Breslin was born in 1930 into a dirt-poor, deeply troubled Irish Catholic family. They were “winter people,” he says, unable to use warmth or affection in either speech or touch. His parents fought and split up when he was 6. After that, he spoke to his father maybe five times in his life. His mother, who never once kissed him, tried to shoot herself right in front of him.
He attended parochial schools and learned to use writing as a bulwark against all emotional storms. He writes with mixed feelings about Catholicism. A religious man, grateful to God and attempting to steer a good life, he nevertheless calls himself a “Catholic dissenter” who sees clearly some of the absurdities and contradictions inherent in the strictures of any organized religion.
Some of the funniest stories in the book relate to his take on guilt, confession, communion, “sin recidivism” and rationalizing his own rules for being a Catholic. He says, knowingly, there is no such thing as an ex-Catholic.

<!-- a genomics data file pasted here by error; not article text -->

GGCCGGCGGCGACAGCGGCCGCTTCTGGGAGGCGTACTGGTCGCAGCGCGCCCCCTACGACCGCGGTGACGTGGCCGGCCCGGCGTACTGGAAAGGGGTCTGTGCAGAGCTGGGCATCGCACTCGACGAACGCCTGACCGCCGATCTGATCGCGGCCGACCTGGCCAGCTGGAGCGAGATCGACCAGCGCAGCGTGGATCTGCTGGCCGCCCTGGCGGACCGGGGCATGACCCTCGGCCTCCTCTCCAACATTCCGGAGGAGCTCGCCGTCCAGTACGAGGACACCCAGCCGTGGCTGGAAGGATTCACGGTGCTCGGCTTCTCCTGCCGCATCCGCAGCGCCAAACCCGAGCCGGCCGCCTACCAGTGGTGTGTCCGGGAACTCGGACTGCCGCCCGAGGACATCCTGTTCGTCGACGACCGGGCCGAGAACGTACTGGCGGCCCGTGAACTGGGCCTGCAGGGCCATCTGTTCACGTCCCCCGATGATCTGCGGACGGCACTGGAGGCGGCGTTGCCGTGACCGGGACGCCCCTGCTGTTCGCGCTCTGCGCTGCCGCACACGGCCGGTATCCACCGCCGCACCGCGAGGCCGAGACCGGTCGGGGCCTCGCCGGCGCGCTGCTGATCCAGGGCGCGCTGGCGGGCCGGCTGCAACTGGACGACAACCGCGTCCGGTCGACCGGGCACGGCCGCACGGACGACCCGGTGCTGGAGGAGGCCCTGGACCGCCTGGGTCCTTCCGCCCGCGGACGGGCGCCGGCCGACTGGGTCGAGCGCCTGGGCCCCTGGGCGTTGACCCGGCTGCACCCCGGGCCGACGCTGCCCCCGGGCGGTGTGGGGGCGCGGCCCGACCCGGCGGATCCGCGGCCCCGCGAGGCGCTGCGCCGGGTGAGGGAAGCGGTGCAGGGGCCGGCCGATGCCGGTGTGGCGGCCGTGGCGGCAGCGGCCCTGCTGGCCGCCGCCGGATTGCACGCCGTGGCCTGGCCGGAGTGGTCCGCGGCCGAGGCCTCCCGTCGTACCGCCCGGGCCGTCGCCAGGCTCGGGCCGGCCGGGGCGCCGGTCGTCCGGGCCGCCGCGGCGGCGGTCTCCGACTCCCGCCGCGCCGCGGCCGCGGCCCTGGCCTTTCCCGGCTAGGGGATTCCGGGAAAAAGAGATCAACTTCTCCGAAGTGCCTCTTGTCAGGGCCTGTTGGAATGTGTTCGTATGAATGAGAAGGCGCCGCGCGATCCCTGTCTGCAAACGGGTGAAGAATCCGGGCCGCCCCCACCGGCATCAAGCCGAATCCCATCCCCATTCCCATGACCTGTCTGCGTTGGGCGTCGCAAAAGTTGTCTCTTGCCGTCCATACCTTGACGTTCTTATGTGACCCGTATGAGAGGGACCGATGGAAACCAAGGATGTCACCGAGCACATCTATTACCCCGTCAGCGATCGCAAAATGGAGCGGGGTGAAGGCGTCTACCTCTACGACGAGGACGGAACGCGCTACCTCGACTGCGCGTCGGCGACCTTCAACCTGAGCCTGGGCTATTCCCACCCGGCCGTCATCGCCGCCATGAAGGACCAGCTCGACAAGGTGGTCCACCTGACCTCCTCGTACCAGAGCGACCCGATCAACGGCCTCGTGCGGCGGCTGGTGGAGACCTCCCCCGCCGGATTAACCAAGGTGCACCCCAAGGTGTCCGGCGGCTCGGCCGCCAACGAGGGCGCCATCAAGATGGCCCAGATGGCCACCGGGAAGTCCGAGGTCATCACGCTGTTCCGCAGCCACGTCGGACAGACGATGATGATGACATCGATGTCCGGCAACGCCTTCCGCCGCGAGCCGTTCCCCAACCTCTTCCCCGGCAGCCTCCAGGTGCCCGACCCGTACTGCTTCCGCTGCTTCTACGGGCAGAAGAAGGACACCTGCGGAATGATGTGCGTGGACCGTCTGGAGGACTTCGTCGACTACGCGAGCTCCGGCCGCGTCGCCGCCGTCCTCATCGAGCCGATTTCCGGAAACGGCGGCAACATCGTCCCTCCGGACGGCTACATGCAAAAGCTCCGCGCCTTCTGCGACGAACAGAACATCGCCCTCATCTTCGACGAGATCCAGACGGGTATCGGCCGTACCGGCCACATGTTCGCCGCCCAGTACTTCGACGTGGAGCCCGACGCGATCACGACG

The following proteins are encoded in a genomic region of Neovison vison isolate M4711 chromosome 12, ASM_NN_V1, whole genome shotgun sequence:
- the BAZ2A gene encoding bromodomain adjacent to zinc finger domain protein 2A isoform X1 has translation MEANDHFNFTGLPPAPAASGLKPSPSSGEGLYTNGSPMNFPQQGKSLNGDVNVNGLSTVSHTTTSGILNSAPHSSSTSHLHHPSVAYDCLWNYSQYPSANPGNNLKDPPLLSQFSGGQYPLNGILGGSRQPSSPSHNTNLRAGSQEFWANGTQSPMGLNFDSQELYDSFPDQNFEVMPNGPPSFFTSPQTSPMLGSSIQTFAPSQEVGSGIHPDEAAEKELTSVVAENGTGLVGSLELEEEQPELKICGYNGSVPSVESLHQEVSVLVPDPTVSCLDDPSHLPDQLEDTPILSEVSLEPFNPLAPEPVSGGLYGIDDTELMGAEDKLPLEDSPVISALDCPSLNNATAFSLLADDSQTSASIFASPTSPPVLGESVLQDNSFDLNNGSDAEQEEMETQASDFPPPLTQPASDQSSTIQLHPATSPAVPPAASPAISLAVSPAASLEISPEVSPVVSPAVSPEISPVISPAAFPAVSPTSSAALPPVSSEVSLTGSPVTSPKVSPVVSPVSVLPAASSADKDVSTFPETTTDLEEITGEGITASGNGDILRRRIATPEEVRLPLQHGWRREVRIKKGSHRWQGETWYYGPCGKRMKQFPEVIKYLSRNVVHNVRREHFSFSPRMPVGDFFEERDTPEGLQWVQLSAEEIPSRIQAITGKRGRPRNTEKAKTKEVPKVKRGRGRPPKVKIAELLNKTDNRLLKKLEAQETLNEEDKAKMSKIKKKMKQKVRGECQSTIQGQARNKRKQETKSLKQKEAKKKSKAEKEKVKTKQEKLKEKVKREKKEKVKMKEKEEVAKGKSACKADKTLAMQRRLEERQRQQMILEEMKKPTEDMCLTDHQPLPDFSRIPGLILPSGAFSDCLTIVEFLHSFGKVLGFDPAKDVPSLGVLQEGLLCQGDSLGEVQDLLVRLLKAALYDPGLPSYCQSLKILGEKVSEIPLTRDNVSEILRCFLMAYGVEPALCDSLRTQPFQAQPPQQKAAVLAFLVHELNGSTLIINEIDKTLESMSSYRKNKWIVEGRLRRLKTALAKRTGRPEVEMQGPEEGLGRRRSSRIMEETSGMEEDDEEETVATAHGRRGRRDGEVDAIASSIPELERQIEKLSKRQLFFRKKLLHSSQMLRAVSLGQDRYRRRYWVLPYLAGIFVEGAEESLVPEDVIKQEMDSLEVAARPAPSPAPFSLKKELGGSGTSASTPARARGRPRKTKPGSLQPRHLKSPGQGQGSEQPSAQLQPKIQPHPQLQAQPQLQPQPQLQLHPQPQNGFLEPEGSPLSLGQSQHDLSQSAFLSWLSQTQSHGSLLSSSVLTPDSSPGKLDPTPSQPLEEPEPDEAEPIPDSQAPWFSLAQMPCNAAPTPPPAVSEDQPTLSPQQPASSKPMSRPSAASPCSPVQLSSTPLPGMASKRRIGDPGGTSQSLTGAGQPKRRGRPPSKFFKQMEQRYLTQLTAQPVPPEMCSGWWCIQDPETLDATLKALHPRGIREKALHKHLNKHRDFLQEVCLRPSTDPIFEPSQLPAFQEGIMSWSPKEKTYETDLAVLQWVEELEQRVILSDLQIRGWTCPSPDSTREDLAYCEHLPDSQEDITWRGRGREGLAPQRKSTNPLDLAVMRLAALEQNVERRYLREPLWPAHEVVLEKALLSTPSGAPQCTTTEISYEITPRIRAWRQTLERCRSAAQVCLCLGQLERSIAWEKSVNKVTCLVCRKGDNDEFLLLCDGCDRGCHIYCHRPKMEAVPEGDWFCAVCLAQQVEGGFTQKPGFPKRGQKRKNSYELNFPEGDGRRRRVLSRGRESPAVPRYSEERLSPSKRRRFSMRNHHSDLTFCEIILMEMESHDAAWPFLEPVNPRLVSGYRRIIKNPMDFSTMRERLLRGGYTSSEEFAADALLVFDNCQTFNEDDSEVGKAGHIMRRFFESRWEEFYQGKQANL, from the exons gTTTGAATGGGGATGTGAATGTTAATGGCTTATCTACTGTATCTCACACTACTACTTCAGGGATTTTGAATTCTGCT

Breslin is most loyal to what he calls “stone honesty.” And he hates illusions and complacency. When he walks through his city, what he sees are the homeless, the addicts, the corruption (wherever it occurs), murders, crime and injustice. What he sees especially is the permanent fury of some blacks who understand that some white people just want them to go away.
He says, “I always figured that this was the only game: just go to any neighborhood where the poor live and tell the truth about what you see.”
Although he personally was no angel, over the years he strove to rouse action against wrongs. We can be forgiven for trying and making mistakes, he says, but the sins of omission are more harshly judged. It is what we fail to do that destroys us.